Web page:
This partnership is an attempt to use art as a means to raise awareness, and with 20% of profits from each sale being donated to The Wildlife Trusts, also makes a positive contribution to their protection.
In the 1950s, 36 million hedgehogs roamed Britain, beloved by gardeners for devouring bothersome slugs. By the turn of the century that number had fallen to around 1.5 million, and the drastic decline continues. Collisions with vehicles, increased use of pesticides, and the destruction of natural habitats all contribute to their plummeting numbers; the species needs immediate protection to survive.
The Scottish Wildcat
The Scottish Wildcat was once native to Britain, but is now extinct in England, Wales and Ireland. Hybridisation with feral or house cats, disease and persecution are the three main threats to their survival. Wild Cats were persecuted as predators in the Victorian period, which pushed them out of England, forcing them up into the wilds of north Britain. Today, they remain one of the world’s rarest cats, even more rare than the tiger, with only approximately 400 left living in Scotland.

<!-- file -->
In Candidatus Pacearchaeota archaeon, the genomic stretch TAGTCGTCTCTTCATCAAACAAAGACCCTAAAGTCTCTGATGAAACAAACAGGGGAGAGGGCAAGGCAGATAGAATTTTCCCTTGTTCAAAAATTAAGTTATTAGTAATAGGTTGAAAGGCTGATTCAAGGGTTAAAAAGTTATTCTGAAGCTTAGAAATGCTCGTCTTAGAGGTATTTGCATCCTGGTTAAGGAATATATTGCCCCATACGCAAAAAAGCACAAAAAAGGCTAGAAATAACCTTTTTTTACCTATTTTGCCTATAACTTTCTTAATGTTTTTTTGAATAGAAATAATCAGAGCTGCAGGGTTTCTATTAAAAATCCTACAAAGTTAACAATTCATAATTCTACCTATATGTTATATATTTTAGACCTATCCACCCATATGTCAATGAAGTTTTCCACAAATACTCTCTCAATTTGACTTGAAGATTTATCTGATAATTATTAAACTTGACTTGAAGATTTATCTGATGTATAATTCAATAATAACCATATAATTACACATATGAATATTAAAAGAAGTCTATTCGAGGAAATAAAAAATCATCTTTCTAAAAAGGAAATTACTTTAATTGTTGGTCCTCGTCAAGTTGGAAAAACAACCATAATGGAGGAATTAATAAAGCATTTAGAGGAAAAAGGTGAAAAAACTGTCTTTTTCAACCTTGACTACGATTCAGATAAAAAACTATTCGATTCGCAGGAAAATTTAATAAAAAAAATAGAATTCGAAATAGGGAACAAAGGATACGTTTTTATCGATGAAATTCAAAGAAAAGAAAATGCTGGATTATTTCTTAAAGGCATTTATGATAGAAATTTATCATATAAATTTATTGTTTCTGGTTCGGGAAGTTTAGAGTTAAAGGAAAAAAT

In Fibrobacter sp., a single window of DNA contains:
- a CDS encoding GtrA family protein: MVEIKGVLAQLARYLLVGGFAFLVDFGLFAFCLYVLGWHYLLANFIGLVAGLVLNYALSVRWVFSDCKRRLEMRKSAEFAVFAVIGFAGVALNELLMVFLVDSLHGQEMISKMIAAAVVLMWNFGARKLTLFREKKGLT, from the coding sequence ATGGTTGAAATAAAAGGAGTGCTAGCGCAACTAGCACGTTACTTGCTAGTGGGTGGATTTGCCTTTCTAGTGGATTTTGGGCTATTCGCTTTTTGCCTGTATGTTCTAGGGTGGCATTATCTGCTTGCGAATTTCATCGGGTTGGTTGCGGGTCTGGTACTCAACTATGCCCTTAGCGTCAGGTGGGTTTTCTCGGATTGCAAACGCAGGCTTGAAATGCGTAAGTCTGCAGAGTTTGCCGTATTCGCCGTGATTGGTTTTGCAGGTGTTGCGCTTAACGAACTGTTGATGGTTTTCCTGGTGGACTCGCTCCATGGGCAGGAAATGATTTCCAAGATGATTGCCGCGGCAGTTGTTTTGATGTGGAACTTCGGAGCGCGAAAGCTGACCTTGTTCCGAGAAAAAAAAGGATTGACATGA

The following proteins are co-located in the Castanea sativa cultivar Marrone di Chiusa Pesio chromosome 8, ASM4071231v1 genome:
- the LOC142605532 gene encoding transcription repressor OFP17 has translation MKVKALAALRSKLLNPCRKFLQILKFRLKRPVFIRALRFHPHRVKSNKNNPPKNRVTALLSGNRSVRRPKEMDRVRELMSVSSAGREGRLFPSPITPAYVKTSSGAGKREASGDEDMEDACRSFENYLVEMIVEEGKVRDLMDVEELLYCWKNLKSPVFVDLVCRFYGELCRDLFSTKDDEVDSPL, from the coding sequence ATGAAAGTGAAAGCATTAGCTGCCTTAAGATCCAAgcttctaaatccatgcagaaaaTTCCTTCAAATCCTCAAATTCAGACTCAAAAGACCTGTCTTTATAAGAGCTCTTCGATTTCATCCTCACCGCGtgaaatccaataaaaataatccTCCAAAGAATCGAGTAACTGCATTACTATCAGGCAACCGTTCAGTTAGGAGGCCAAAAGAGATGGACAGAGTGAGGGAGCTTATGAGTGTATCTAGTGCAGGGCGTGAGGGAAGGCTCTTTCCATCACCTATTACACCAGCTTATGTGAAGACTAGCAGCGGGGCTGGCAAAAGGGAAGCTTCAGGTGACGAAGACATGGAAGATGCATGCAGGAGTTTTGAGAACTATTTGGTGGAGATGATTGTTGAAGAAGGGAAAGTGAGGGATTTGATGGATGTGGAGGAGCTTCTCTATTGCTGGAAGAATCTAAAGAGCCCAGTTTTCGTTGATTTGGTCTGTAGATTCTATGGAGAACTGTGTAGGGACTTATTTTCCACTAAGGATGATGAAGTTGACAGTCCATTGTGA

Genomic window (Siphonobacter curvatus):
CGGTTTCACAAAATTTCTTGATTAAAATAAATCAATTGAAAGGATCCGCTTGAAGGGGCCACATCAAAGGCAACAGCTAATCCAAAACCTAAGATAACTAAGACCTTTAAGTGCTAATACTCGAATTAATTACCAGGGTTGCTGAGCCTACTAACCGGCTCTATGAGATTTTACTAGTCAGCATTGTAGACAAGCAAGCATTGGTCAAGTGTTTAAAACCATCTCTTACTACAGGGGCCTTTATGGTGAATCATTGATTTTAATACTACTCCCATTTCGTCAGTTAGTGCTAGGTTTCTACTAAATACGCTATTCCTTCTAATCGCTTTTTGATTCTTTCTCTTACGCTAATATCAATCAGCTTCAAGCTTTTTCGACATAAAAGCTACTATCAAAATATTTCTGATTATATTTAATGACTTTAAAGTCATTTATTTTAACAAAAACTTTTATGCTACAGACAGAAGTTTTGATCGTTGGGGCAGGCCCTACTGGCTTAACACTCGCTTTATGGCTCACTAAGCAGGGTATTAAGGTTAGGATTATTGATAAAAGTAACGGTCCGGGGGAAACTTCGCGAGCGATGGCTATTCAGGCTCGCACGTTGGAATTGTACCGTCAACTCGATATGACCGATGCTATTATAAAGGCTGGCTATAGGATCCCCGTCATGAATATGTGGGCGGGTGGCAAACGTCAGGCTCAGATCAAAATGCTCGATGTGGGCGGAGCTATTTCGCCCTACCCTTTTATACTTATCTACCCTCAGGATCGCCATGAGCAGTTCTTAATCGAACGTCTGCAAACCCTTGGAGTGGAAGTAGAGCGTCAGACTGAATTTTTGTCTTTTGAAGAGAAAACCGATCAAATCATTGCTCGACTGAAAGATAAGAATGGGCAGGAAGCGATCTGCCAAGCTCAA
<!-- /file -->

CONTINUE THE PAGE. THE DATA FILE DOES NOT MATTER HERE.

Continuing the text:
The Pine Marten
Having been extensively hunted for their fur throughout the 19th and early 20th centuries, the Pine Marten is an increasingly rare woodland mammal. This persecution combined with extensive destruction to their habitat in recent decades, has brought them to the edge of extinction. The 3,500 surviving Pine Martens can be found in Scottish Highlands and small pockets of Wales and Northern England.